Expanded rosters also mean that Madden can include pure role players, such as Minnesota long snapper Cullen Loeffler, rather than leave them off the game's roster in favor of a skill position player who may be fighting to make the team. But the key solution expanded rosters provides will be in the game's injured reserve system, which diverged greatly from reality in past versions. With a limit of 55 players, at most one or two injured players could be held out on reserve. Multiple injuries would require releasing players to the free agent pool to make room for replacements.
With an expanded roster and the expanded injured reserve list, not only are gamers spared from the choice of dumping players, they also gain the benefit of keeping replacements close by if they've performed well, once the injured player returns. On the other hand, with a more accommodating injured reserve, the chance for players to be injured will increase.
"It fixes a lot of complaints and issues," Looman said. A truer injured reserve system was a longtime community request, he said. Many other features answer such requests, among them:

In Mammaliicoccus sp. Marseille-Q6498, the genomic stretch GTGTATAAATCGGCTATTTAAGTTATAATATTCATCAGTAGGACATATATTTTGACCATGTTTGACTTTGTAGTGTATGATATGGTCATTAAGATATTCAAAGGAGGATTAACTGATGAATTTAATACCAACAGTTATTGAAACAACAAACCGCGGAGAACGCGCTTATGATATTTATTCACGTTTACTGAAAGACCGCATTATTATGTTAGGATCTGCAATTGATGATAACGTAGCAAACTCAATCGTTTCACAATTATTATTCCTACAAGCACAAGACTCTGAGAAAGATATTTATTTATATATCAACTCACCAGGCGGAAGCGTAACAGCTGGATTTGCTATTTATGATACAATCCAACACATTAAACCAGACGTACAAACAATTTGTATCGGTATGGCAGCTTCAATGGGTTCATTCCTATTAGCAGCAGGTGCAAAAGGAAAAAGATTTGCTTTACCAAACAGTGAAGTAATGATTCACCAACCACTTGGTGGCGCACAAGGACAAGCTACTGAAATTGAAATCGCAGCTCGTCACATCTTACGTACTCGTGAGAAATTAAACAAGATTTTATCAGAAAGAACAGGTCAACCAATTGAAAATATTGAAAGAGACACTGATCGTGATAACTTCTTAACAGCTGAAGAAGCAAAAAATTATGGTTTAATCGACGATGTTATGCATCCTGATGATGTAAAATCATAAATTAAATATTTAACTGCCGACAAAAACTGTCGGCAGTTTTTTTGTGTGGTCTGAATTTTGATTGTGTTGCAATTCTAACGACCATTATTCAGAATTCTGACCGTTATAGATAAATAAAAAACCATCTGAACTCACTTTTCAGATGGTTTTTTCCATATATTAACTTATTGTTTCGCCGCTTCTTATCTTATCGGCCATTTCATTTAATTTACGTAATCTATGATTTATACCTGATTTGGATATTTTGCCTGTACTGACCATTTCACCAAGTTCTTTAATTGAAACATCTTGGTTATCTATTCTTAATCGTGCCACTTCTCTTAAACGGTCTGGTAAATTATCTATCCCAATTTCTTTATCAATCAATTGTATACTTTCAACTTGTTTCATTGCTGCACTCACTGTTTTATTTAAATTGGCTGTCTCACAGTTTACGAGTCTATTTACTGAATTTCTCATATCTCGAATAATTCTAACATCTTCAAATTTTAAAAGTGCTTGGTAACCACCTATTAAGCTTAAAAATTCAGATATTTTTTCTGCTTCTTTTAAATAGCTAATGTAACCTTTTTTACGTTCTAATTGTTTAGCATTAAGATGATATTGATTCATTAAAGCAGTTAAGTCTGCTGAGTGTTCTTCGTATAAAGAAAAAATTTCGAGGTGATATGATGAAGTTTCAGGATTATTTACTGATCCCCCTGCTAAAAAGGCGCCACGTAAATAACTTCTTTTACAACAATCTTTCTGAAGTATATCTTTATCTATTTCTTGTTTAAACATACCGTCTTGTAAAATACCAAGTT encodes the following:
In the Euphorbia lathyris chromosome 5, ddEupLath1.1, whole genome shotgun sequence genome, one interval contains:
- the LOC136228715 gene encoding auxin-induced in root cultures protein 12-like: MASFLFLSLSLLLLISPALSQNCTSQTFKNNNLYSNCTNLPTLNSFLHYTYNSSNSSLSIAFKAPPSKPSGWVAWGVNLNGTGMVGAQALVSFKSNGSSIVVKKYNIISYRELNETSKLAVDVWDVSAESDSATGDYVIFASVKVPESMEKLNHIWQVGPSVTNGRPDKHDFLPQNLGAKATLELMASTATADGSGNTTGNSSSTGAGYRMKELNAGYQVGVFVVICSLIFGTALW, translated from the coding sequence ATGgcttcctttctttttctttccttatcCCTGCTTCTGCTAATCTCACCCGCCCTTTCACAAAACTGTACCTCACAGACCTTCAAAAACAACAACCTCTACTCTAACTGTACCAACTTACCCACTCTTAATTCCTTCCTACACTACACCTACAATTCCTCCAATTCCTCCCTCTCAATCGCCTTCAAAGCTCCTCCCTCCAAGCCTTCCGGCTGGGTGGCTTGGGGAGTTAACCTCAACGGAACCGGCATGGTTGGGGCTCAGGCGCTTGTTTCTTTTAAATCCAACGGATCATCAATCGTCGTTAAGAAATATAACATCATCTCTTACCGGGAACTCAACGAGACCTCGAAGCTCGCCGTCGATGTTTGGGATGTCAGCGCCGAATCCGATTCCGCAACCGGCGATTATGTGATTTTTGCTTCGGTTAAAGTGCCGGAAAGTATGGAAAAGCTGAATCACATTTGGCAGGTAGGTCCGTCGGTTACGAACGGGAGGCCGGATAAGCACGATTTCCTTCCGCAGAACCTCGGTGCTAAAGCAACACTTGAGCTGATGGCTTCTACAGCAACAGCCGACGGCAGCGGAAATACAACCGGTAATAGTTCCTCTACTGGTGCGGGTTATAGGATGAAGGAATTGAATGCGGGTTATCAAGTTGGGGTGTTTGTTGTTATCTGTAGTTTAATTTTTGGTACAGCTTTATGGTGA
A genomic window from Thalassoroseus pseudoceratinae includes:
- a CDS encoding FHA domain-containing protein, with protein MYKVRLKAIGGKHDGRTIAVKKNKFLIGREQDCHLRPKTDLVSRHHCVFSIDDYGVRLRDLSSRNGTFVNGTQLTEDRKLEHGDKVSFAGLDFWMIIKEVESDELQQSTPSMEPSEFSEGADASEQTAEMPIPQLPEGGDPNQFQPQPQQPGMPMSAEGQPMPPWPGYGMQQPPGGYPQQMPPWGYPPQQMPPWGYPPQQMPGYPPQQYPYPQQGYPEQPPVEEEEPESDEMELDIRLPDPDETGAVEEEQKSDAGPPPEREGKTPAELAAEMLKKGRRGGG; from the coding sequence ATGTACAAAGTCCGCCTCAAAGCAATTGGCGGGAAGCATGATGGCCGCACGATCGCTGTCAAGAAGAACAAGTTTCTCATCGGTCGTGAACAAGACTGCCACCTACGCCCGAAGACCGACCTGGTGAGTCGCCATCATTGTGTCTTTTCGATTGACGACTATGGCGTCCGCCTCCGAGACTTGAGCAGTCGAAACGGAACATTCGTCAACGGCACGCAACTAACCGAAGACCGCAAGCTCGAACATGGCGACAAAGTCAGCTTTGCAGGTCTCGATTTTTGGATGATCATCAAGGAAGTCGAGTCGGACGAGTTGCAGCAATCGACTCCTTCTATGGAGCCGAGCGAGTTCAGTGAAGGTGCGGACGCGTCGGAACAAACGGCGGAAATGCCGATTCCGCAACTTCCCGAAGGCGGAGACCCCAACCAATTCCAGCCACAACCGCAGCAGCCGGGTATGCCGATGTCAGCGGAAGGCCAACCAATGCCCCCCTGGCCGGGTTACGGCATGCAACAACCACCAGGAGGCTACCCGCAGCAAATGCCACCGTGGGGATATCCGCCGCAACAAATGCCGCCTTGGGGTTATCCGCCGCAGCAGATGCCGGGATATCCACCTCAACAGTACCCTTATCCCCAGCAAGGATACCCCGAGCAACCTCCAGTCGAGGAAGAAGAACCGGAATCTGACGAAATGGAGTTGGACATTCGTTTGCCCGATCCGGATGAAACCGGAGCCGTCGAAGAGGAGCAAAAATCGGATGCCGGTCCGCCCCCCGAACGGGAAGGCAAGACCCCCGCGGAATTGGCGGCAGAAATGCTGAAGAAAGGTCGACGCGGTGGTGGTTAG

• Player Roles: Last seen in Madden NFL 07 on the PlayStation 2 and Xbox, roles such as "quarterback of the future," "mentor" or "fumble prone" provide a quick thumbnail of where players fit in on the team and, more importantly, alter their attributes accordingly. Mentors provide an attribute boost to younger players, while deep-threat receivers make their quarterbacks more accurate, for example. Roles fluctuate, and are won or lost during every offseason. There are 20 different roles.
• Changing Teams: Before the offseason begins in Franchise mode, you can switch the team you're controlling, or take control of multiple teams up to all 32.
• In-Franchise Practice: In Madden NFL 11 and past versions, practice mode existed solely outside of Franchise, where rosters and depth charts were different. Gamers had to export their team out of Franchise mode if they wanted to practice plays with it. Now, at any point during the preseason, regular season or playoffs of Franchise mode, you may practice with your team and its up-to-date roster.
• Trading draft picks: Another huge community request, future draft picks (up to one season in the future) will now be a consideration in making player trades.
Player management forms much of Franchise mode's appeal; it will become more sophisticated in Madden NFL 12 through new logic applied to the annual draft and to CPU-controlled teams' offseason personnel decisions. Drafts will also be less repetitive thanks to 30 seasons' worth of draft classes, created from scratch for Madden 12, with randomized names and numbers for all draft candidates (another community request).